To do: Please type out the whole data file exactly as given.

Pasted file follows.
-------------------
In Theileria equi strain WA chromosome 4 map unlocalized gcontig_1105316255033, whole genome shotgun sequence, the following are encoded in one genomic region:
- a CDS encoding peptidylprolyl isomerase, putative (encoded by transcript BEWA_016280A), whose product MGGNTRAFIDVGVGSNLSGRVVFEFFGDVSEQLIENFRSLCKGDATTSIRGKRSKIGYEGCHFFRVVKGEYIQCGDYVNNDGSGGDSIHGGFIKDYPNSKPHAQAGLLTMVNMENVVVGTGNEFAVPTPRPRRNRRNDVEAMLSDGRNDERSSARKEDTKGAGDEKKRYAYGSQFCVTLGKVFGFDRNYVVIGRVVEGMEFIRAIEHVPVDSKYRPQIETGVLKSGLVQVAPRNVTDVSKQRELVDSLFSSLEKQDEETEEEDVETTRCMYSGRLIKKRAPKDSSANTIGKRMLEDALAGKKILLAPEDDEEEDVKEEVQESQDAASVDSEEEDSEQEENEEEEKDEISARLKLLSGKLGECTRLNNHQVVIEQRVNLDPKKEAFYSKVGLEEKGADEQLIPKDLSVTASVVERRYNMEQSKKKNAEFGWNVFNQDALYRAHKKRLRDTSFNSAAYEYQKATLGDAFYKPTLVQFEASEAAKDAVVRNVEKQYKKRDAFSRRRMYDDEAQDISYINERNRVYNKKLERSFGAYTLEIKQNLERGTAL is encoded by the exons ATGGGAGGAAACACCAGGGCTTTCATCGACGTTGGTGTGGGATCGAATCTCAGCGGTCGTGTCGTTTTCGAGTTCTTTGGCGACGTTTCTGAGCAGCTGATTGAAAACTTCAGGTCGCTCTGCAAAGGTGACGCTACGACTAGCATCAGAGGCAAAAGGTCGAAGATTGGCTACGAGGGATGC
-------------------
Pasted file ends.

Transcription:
In Theileria equi strain WA chromosome 4 map unlocalized gcontig_1105316255033, whole genome shotgun sequence, the following are encoded in one genomic region:
- a CDS encoding peptidylprolyl isomerase, putative (encoded by transcript BEWA_016280A), whose product MGGNTRAFIDVGVGSNLSGRVVFEFFGDVSEQLIENFRSLCKGDATTSIRGKRSKIGYEGCHFFRVVKGEYIQCGDYVNNDGSGGDSIHGGFIKDYPNSKPHAQAGLLTMVNMENVVVGTGNEFAVPTPRPRRNRRNDVEAMLSDGRNDERSSARKEDTKGAGDEKKRYAYGSQFCVTLGKVFGFDRNYVVIGRVVEGMEFIRAIEHVPVDSKYRPQIETGVLKSGLVQVAPRNVTDVSKQRELVDSLFSSLEKQDEETEEEDVETTRCMYSGRLIKKRAPKDSSANTIGKRMLEDALAGKKILLAPEDDEEEDVKEEVQESQDAASVDSEEEDSEQEENEEEEKDEISARLKLLSGKLGECTRLNNHQVVIEQRVNLDPKKEAFYSKVGLEEKGADEQLIPKDLSVTASVVERRYNMEQSKKKNAEFGWNVFNQDALYRAHKKRLRDTSFNSAAYEYQKATLGDAFYKPTLVQFEASEAAKDAVVRNVEKQYKKRDAFSRRRMYDDEAQDISYINERNRVYNKKLERSFGAYTLEIKQNLERGTAL is encoded by the exons ATGGGAGGAAACACCAGGGCTTTCATCGACGTTGGTGTGGGATCGAATCTCAGCGGTCGTGTCGTTTTCGAGTTCTTTGGCGACGTTTCTGAGCAGCTGATTGAAAACTTCAGGTCGCTCTGCAAAGGTGACGCTACGACTAGCATCAGAGGCAAAAGGTCGAAGATTGGCTACGAGGGATGC